How does using AfterShip foster better post-purchase experiences?
Chan: Our customers use tracking pages built with AfterShip technology to generate 3.1 times more visits per order. We also see brands sending shipment notifications via email to achieve a more than 50 percent open rate. Brands can also include product recommendations and marketing assets to ensure customers continue shopping or follow their social media pages.
How can retailers effectively meet consumers’ changing demands in this post-pandemic retail challenge?
Chan: Most customers are also asking for a no-questions-asked return experience, as well as the ability to generate shipment labels without contacting a support agent.
It is important for brands to build an easy, automated return experience because customers have based their expectations on Amazon’s shopping experience. Those post-purchase touchpoints increase brand awareness, reduce customer complaints, and generate more sales.
What role does a unified approach to data play in supporting customer retention?
Chan: Retention rate and customer LTV are not hard for retailers to monitor. However, the toughest part is capturing all the different events that help improve customer retention. It is crucial for retailers to track data from the events surrounding key post-purchase touchpoints of the customer journey to aid retention.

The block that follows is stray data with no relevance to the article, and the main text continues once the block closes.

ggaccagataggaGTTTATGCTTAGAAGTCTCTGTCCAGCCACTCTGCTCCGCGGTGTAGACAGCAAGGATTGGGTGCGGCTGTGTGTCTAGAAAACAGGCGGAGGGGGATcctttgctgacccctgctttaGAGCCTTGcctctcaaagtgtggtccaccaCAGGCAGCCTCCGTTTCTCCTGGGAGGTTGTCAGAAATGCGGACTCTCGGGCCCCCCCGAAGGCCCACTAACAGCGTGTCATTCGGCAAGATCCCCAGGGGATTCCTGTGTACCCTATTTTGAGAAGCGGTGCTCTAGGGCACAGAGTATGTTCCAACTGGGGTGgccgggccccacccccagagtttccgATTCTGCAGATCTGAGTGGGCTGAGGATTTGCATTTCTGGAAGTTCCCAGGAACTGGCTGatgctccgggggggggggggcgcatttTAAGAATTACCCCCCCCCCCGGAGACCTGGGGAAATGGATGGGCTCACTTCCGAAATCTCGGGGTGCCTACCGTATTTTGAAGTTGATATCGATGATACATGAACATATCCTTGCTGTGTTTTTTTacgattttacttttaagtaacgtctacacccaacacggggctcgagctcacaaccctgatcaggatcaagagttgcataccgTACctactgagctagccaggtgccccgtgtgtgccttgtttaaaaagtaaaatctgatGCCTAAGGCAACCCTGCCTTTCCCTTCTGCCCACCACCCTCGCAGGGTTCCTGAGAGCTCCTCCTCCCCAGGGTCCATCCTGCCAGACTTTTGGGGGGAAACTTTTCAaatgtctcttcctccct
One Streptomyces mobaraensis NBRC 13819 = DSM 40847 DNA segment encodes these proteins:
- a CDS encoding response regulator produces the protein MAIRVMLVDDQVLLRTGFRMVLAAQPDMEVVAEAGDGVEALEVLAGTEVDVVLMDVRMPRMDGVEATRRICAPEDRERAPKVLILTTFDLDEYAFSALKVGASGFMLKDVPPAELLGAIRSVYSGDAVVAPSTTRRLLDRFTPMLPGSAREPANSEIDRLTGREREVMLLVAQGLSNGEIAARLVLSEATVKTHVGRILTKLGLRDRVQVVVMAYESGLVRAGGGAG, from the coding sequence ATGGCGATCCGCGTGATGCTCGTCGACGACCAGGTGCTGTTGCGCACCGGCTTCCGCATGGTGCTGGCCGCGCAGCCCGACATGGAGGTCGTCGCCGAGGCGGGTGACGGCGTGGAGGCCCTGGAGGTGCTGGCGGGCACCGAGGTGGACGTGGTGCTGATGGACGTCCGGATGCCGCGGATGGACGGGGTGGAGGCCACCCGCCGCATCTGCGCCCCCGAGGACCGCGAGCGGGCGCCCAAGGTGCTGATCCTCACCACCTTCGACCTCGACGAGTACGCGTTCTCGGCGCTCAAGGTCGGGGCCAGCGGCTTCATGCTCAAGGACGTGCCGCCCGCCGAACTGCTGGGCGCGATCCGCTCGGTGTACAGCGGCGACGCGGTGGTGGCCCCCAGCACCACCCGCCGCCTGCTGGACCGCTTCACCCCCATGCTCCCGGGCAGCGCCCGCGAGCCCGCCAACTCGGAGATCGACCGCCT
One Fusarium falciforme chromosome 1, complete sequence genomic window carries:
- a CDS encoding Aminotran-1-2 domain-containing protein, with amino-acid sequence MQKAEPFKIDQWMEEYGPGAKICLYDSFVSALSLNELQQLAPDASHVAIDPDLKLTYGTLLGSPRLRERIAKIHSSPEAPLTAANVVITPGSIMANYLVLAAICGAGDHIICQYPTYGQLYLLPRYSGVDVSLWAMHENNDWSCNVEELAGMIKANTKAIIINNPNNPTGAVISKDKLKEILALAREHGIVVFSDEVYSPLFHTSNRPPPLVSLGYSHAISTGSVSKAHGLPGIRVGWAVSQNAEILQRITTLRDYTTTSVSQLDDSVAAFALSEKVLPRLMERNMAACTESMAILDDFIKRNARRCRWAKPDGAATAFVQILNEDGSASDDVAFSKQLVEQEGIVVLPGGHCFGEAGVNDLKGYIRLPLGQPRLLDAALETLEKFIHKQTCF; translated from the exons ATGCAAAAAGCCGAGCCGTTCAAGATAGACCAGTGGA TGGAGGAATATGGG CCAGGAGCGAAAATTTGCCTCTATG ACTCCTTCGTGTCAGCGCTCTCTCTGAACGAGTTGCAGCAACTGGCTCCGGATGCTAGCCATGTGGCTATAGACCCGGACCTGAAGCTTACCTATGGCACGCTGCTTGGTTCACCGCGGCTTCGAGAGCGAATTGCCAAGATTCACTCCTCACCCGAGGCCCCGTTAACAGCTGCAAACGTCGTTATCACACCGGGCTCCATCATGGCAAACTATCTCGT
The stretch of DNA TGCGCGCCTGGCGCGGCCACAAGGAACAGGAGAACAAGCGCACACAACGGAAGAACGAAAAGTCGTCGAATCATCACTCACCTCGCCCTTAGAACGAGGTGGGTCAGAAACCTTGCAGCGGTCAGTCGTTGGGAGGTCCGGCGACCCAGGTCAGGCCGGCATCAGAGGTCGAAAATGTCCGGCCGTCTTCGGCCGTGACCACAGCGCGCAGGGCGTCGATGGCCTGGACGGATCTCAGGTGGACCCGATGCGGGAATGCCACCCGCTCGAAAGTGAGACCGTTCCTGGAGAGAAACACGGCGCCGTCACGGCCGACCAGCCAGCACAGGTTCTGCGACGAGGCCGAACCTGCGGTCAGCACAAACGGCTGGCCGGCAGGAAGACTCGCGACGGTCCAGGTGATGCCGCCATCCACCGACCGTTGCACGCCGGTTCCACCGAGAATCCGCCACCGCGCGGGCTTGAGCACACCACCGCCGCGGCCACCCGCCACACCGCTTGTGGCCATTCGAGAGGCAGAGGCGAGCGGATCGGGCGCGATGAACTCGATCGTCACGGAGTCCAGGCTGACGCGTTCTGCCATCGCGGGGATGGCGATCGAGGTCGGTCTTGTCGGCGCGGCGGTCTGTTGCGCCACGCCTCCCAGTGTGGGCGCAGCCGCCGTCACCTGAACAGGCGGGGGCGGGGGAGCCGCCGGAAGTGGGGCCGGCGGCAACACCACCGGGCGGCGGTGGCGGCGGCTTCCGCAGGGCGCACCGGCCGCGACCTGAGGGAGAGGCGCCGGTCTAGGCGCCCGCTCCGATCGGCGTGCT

For example, merchants use AfterShip to collect delivery events surrounding their orders to find any exceptions to the on-time rate of the shipment regardless of which carriers they use. This helps ensure your shipments are arriving in a timely manner.
What can retailers do to tweak their customer journey process to improve customer retention?
Chan: The best way to learn more about the customer journey process, and therefore to improve customer retention, is through strong customer support and sales staff. If the customers are not happy with your shopping experience, customers will churn. It really is that simple.
Start from the customer support side and check the reason why customer inquiries and complaints are coming in from top to bottom. If you find most of your customer inquiries are about order status, then there is something wrong with the tracking experience.
Either you are not giving the right expected delivery date, or worse, you are not giving one at all. Or you are not proactively updating customers.
Imagine your customers facing a delivery exception, but your store simply ignores the problem. Those customers will not be coming back.
What concrete steps should brands take to encourage repeat purchases?
Chan: Start by looking for solutions that will help with retention right away. For example, if you run a Shopify store, you can find apps that focus on post-purchase experiences such as order status tracking, returns, and reviews.
These can be found at the Shopify App Store. Many apps and solutions are available and tailor-made to solve your e-commerce issues. The hardest part is identifying those problems to begin with.